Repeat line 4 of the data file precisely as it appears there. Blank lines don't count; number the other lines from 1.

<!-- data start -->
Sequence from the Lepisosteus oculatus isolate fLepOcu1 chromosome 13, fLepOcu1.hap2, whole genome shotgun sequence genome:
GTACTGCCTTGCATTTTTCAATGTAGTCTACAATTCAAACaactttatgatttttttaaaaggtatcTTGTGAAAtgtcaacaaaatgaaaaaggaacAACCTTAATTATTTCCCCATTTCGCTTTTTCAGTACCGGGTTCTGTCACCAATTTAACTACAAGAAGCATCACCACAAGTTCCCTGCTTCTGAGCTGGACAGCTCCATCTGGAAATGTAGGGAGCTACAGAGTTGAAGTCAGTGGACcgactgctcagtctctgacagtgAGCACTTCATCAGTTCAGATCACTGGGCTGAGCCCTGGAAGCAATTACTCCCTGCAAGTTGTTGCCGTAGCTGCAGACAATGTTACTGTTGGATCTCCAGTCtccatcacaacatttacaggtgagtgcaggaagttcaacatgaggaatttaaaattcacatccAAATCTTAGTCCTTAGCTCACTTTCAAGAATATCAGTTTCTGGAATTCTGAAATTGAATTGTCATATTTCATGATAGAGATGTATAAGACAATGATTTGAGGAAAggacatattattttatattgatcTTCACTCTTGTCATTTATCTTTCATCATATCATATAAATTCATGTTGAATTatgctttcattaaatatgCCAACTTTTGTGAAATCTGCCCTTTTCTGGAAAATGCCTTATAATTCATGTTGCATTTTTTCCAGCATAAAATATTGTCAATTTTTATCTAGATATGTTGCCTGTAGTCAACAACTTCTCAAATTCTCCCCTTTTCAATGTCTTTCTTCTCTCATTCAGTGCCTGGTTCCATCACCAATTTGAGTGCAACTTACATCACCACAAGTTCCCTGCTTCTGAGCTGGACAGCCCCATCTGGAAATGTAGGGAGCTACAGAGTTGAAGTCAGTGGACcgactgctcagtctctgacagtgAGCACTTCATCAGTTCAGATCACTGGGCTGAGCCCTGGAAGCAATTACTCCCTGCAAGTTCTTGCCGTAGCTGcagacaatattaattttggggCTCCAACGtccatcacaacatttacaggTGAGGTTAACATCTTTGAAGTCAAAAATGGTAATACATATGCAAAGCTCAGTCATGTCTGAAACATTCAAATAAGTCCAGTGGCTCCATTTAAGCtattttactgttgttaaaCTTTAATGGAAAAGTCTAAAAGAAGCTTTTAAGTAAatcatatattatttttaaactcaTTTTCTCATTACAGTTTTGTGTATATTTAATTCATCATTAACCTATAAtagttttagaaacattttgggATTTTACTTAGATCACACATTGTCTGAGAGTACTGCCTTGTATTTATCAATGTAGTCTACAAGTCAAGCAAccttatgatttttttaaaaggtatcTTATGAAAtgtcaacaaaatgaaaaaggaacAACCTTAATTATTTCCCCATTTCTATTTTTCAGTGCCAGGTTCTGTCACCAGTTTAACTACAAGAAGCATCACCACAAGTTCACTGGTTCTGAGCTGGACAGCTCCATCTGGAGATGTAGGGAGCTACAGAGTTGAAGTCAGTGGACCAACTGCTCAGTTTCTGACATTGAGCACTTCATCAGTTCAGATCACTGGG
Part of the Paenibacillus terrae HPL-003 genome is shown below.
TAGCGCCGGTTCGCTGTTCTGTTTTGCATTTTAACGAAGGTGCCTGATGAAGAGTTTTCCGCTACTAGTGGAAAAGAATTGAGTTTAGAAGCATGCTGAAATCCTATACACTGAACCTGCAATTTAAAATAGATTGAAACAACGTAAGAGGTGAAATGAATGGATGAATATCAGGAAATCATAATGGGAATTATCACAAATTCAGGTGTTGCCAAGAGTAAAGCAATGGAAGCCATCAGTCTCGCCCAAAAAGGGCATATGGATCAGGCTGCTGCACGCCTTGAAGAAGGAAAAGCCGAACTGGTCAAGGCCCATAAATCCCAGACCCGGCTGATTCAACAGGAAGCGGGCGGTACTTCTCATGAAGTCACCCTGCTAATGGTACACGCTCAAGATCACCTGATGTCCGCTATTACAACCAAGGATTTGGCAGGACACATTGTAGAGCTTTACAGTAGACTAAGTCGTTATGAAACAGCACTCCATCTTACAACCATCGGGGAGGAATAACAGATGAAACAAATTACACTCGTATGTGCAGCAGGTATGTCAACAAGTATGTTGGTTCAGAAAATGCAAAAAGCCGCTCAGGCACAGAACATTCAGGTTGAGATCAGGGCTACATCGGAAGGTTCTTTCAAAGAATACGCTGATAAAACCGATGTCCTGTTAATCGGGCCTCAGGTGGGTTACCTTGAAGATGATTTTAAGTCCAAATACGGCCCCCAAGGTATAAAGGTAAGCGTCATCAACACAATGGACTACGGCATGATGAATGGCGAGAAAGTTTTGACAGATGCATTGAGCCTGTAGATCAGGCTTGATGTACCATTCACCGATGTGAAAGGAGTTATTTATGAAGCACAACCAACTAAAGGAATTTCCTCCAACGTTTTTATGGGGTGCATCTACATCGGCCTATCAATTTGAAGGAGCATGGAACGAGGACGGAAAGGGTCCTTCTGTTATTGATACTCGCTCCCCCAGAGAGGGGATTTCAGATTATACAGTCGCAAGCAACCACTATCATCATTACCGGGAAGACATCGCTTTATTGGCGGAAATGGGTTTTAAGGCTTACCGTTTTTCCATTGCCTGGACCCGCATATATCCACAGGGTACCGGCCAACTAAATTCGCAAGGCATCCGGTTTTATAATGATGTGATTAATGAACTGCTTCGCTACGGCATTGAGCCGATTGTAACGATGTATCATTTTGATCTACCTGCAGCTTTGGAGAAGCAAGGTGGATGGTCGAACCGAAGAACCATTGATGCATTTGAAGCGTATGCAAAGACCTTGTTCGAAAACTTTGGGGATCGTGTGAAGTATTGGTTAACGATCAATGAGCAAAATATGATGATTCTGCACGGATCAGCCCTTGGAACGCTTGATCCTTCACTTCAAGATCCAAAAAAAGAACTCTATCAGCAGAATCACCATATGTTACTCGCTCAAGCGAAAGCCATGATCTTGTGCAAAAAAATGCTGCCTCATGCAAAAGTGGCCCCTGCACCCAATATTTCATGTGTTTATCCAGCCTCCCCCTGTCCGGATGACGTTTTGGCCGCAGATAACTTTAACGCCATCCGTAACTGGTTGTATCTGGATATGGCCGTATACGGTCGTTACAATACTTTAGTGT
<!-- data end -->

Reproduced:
TAGCGCCGGTTCGCTGTTCTGTTTTGCATTTTAACGAAGGTGCCTGATGAAGAGTTTTCCGCTACTAGTGGAAAAGAATTGAGTTTAGAAGCATGCTGAAATCCTATACACTGAACCTGCAATTTAAAATAGATTGAAACAACGTAAGAGGTGAAATGAATGGATGAATATCAGGAAATCATAATGGGAATTATCACAAATTCAGGTGTTGCCAAGAGTAAAGCAATGGAAGCCATCAGTCTCGCCCAAAAAGGGCATATGGATCAGGCTGCTGCACGCCTTGAAGAAGGAAAAGCCGAACTGGTCAAGGCCCATAAATCCCAGACCCGGCTGATTCAACAGGAAGCGGGCGGTACTTCTCATGAAGTCACCCTGCTAATGGTACACGCTCAAGATCACCTGATGTCCGCTATTACAACCAAGGATTTGGCAGGACACATTGTAGAGCTTTACAGTAGACTAAGTCGTTATGAAACAGCACTCCATCTTACAACCATCGGGGAGGAATAACAGATGAAACAAATTACACTCGTATGTGCAGCAGGTATGTCAACAAGTATGTTGGTTCAGAAAATGCAAAAAGCCGCTCAGGCACAGAACATTCAGGTTGAGATCAGGGCTACATCGGAAGGTTCTTTCAAAGAATACGCTGATAAAACCGATGTCCTGTTAATCGGGCCTCAGGTGGGTTACCTTGAAGATGATTTTAAGTCCAAATACGGCCCCCAAGGTATAAAGGTAAGCGTCATCAACACAATGGACTACGGCATGATGAATGGCGAGAAAGTTTTGACAGATGCATTGAGCCTGTAGATCAGGCTTGATGTACCATTCACCGATGTGAAAGGAGTTATTTATGAAGCACAACCAACTAAAGGAATTTCCTCCAACGTTTTTATGGGGTGCATCTACATCGGCCTATCAATTTGAAGGAGCATGGAACGAGGACGGAAAGGGTCCTTCTGTTATTGATACTCGCTCCCCCAGAGAGGGGATTTCAGATTATACAGTCGCAAGCAACCACTATCATCATTACCGGGAAGACATCGCTTTATTGGCGGAAATGGGTTTTAAGGCTTACCGTTTTTCCATTGCCTGGACCCGCATATATCCACAGGGTACCGGCCAACTAAATTCGCAAGGCATCCGGTTTTATAATGATGTGATTAATGAACTGCTTCGCTACGGCATTGAGCCGATTGTAACGATGTATCATTTTGATCTACCTGCAGCTTTGGAGAAGCAAGGTGGATGGTCGAACCGAAGAACCATTGATGCATTTGAAGCGTATGCAAAGACCTTGTTCGAAAACTTTGGGGATCGTGTGAAGTATTGGTTAACGATCAATGAGCAAAATATGATGATTCTGCACGGATCAGCCCTTGGAACGCTTGATCCTTCACTTCAAGATCCAAAAAAAGAACTCTATCAGCAGAATCACCATATGTTACTCGCTCAAGCGAAAGCCATGATCTTGTGCAAAAAAATGCTGCCTCATGCAAAAGTGGCCCCTGCACCCAATATTTCATGTGTTTATCCAGCCTCCCCCTGTCCGGATGACGTTTTGGCCGCAGATAACTTTAACGCCATCCGTAACTGGTTGTATCTGGATATGGCCGTATACGGTCGTTACAATACTTTAGTGT